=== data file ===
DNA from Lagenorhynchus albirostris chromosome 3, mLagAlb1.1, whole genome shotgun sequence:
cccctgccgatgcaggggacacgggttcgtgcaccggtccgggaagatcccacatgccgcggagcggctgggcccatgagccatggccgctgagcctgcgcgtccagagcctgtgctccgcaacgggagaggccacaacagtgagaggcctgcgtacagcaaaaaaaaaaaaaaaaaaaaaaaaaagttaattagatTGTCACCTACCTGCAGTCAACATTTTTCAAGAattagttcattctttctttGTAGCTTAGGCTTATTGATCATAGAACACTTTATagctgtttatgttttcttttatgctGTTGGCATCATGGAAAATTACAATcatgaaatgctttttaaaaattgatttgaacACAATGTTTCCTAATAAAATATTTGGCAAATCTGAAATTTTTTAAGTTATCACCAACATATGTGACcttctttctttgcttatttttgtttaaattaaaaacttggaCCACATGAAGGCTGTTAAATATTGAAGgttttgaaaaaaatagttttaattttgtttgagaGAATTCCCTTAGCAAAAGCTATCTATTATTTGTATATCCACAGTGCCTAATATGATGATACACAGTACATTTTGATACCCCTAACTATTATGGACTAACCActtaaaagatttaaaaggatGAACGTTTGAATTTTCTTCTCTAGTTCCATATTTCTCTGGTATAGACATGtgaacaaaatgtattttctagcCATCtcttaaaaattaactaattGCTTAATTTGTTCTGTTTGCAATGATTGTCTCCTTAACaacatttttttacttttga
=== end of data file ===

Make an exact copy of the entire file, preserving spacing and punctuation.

DNA from Lagenorhynchus albirostris chromosome 3, mLagAlb1.1, whole genome shotgun sequence:
cccctgccgatgcaggggacacgggttcgtgcaccggtccgggaagatcccacatgccgcggagcggctgggcccatgagccatggccgctgagcctgcgcgtccagagcctgtgctccgcaacgggagaggccacaacagtgagaggcctgcgtacagcaaaaaaaaaaaaaaaaaaaaaaaaaagttaattagatTGTCACCTACCTGCAGTCAACATTTTTCAAGAattagttcattctttctttGTAGCTTAGGCTTATTGATCATAGAACACTTTATagctgtttatgttttcttttatgctGTTGGCATCATGGAAAATTACAATcatgaaatgctttttaaaaattgatttgaacACAATGTTTCCTAATAAAATATTTGGCAAATCTGAAATTTTTTAAGTTATCACCAACATATGTGACcttctttctttgcttatttttgtttaaattaaaaacttggaCCACATGAAGGCTGTTAAATATTGAAGgttttgaaaaaaatagttttaattttgtttgagaGAATTCCCTTAGCAAAAGCTATCTATTATTTGTATATCCACAGTGCCTAATATGATGATACACAGTACATTTTGATACCCCTAACTATTATGGACTAACCActtaaaagatttaaaaggatGAACGTTTGAATTTTCTTCTCTAGTTCCATATTTCTCTGGTATAGACATGtgaacaaaatgtattttctagcCATCtcttaaaaattaactaattGCTTAATTTGTTCTGTTTGCAATGATTGTCTCCTTAACaacatttttttacttttga